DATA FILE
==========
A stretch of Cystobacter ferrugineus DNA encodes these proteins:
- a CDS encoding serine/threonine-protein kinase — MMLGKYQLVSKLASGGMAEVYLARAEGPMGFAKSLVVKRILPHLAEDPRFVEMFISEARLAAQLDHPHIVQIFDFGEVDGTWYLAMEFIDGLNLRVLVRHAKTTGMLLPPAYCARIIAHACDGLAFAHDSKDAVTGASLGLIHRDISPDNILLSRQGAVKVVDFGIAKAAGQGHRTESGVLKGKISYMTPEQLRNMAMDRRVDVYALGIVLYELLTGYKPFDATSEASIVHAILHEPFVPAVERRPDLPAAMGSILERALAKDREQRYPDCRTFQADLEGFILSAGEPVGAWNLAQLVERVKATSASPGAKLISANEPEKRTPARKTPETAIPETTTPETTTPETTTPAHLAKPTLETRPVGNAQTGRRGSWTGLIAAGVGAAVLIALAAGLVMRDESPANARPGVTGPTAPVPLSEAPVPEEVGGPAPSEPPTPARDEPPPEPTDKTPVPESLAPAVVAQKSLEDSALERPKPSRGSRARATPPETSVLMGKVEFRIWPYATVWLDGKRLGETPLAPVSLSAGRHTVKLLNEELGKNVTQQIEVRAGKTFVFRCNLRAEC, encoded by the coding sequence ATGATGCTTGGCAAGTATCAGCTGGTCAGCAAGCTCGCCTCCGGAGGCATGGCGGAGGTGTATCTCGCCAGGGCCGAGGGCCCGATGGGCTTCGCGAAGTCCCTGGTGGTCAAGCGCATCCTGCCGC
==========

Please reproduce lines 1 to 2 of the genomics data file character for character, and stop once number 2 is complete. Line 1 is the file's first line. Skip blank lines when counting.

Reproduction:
A stretch of Cystobacter ferrugineus DNA encodes these proteins:
- a CDS encoding serine/threonine-protein kinase — MMLGKYQLVSKLASGGMAEVYLARAEGPMGFAKSLVVKRILPHLAEDPRFVEMFISEARLAAQLDHPHIVQIFDFGEVDGTWYLAMEFIDGLNLRVLVRHAKTTGMLLPPAYCARIIAHACDGLAFAHDSKDAVTGASLGLIHRDISPDNILLSRQGAVKVVDFGIAKAAGQGHRTESGVLKGKISYMTPEQLRNMAMDRRVDVYALGIVLYELLTGYKPFDATSEASIVHAILHEPFVPAVERRPDLPAAMGSILERALAKDREQRYPDCRTFQADLEGFILSAGEPVGAWNLAQLVERVKATSASPGAKLISANEPEKRTPARKTPETAIPETTTPETTTPETTTPAHLAKPTLETRPVGNAQTGRRGSWTGLIAAGVGAAVLIALAAGLVMRDESPANARPGVTGPTAPVPLSEAPVPEEVGGPAPSEPPTPARDEPPPEPTDKTPVPESLAPAVVAQKSLEDSALERPKPSRGSRARATPPETSVLMGKVEFRIWPYATVWLDGKRLGETPLAPVSLSAGRHTVKLLNEELGKNVTQQIEVRAGKTFVFRCNLRAEC, encoded by the coding sequence ATGATGCTTGGCAAGTATCAGCTGGTCAGCAAGCTCGCCTCCGGAGGCATGGCGGAGGTGTATCTCGCCAGGGCCGAGGGCCCGATGGGCTTCGCGAAGTCCCTGGTGGTCAAGCGCATCCTGCCGC